At Royal London Asset Management, which had a consistent performer in both sectors, the same trend applies with Paola Binns running duration around 7.9 years in her Sterling Corporate Bond sector fund, while Rachid Semaoune and Eric Holt, whose Global Bond Opportunities fund sits in the Sterling Strategic Bond sector, have duration around four years.

Binns’ fund in particular has benefited from higher interest rate sensitivity than its peers, but sector and stock selection has also contributed to the outperformance highlighted in the BMO Gam analysis, says RLAM head of fixed income Jonathan Platt.

Fidelity International also says it tweaks duration at the margin, but that credit selection had added to outperformance against its peers. The bulk of its duration is in sterling at 7.8 years with the remainder in Japan and the US dollar.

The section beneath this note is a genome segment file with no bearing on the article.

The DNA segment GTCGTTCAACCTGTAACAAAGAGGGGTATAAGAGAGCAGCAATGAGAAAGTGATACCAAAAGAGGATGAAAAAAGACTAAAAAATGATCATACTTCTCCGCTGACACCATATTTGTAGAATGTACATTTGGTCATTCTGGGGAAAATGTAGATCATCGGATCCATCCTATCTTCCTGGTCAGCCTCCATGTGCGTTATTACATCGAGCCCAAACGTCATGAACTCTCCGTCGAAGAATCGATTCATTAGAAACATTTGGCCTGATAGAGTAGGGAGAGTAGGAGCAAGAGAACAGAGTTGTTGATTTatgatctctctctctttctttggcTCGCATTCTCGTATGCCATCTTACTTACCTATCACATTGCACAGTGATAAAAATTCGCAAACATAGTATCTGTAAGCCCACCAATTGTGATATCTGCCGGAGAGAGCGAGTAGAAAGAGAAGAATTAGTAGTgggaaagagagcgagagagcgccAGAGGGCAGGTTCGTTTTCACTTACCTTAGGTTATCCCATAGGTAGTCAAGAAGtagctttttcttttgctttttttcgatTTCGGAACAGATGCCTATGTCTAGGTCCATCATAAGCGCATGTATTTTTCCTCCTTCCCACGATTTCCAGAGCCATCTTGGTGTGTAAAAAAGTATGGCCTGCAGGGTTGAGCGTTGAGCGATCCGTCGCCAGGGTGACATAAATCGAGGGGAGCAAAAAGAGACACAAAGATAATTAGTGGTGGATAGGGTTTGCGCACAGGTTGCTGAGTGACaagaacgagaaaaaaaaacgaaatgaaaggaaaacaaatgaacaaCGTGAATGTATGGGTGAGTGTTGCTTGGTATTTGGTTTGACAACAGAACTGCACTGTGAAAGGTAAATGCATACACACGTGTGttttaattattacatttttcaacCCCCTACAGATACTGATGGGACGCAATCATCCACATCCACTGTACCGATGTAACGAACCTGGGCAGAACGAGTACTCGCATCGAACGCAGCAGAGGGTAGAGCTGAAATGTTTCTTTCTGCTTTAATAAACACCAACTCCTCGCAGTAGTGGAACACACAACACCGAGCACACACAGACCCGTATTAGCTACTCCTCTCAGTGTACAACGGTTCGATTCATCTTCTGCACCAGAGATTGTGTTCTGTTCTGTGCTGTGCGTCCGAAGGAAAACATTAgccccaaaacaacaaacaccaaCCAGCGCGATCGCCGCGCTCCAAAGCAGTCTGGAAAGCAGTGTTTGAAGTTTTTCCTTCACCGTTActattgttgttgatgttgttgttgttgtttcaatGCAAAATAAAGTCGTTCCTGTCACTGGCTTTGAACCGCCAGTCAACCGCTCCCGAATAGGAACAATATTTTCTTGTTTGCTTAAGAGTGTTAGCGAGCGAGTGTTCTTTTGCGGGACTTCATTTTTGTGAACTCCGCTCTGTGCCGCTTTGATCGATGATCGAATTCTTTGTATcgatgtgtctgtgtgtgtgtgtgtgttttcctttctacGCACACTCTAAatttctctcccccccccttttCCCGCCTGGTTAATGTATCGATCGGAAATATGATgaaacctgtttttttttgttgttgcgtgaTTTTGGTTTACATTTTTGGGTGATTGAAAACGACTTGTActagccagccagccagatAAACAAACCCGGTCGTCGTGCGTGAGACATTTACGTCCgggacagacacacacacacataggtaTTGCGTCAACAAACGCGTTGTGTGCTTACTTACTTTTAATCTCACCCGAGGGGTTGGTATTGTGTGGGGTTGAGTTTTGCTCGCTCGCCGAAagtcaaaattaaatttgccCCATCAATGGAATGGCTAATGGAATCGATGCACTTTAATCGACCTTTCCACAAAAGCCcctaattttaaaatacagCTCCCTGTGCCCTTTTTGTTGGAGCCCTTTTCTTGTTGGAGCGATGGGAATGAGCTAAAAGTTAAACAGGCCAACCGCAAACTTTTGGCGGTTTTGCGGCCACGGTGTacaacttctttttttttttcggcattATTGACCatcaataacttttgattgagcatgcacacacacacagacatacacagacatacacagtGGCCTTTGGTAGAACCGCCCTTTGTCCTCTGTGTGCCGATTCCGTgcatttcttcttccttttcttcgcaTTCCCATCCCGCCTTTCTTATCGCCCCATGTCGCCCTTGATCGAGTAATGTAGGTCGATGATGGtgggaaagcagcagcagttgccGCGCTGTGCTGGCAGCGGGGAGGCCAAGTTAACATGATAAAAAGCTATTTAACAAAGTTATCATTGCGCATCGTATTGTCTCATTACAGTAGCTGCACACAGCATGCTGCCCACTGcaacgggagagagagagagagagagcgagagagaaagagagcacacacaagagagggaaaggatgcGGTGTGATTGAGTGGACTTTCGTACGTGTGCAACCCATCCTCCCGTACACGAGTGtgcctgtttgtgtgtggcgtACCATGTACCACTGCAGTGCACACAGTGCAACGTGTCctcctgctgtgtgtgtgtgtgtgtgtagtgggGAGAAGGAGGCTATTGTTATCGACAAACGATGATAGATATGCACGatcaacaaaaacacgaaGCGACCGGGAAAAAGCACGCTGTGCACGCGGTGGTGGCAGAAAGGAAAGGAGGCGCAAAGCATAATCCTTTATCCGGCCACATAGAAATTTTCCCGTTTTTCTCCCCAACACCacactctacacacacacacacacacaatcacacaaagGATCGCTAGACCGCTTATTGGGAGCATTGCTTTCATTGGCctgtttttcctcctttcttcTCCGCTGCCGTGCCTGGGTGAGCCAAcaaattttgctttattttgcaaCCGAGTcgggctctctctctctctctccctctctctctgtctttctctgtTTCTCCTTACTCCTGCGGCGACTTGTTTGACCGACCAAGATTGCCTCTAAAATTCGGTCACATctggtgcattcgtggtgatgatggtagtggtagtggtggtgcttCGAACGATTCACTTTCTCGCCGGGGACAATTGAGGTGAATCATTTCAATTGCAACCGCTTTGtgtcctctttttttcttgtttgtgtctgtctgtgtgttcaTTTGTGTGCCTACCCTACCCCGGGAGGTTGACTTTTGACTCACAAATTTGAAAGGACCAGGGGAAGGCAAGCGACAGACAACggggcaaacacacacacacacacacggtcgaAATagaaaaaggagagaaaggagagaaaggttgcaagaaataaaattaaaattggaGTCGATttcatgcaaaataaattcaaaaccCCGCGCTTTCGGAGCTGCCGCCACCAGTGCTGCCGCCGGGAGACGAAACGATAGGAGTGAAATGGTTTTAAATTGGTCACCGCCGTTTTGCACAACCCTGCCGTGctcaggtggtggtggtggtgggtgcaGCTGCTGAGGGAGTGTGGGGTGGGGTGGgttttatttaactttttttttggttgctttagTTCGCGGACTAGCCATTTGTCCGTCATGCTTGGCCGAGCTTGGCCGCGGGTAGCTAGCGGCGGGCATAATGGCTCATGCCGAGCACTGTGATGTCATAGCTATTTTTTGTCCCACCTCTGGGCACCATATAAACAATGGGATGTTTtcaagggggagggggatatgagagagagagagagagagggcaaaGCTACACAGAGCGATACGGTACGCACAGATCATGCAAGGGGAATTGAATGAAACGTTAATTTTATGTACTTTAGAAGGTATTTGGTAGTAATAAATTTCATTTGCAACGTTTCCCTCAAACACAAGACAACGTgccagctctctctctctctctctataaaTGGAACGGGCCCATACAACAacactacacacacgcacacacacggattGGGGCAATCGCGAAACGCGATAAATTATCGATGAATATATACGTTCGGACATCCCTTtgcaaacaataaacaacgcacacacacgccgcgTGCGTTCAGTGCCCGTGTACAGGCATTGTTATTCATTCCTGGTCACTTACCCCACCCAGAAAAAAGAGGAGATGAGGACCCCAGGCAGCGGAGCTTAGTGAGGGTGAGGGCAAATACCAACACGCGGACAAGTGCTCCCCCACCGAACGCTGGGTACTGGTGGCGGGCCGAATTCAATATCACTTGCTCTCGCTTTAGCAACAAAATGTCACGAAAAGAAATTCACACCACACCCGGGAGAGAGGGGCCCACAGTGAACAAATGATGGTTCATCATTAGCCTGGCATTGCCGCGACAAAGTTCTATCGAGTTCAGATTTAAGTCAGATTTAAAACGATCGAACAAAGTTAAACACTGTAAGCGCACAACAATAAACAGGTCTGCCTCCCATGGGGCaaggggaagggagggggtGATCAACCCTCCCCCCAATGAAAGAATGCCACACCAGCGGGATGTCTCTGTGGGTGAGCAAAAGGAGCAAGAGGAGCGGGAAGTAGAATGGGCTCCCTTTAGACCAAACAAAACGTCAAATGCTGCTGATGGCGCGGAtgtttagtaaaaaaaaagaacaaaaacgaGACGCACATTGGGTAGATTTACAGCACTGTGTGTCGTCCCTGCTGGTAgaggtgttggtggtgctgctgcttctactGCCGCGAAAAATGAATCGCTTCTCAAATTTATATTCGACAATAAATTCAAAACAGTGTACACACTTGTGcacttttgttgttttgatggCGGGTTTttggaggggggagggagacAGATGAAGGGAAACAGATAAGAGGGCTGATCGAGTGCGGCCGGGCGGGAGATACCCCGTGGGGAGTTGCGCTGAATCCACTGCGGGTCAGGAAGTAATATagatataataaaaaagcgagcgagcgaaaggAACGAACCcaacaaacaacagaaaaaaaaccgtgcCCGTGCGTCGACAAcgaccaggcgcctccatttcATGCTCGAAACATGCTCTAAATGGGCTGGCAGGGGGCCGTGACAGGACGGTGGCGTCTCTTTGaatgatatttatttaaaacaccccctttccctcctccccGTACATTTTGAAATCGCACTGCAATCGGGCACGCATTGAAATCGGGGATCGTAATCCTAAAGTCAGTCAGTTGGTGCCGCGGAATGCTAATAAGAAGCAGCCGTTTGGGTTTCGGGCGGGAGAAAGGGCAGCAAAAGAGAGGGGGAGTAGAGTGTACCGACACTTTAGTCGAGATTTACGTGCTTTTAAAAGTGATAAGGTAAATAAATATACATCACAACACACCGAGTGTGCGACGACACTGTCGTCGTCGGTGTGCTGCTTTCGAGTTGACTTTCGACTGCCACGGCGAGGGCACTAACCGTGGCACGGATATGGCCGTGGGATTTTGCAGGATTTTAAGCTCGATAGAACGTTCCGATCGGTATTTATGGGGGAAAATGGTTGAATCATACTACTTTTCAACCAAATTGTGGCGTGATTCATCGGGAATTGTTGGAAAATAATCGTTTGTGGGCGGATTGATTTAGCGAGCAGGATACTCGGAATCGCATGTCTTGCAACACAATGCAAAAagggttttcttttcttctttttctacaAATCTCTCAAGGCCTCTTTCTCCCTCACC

Downside protection and higher yield

Duration can be used as a portfolio construction tool alongside a call on monetary policy.

Vanguard analysis shows long-term investors are better served in long duration bonds even in a rising interest rate environment, says senior investment strategist at the asset manager Ankul Daga.

“If the markets behave exactly as anticipated, in most market environments, longer duration bonds would give investors a higher yield than a short duration bond,” Daga says. “And while short-term bonds may be less sensitive to interest rate rises, they offer reduced protection during periods of economic uncertainty along with lower income.”

The year to date is a case in point about how difficult it is to predict markets, Daga says. “Economic data has been weaker than expected, we are burdened with the growing tax of trade wars and continued uncertainty regarding Brexit. In this environment, long duration bonds have done what they do best; provide a cushion to the portfolio when it needs it the most.”

Short duration bond funds could also be used a cash alternative in a falling interest rate environment, according to Morningstar senior manager research analyst Louise Babin. “Some investors may be seeking higher returns than those available on cash but taking on a little more duration in short duration bond funds.”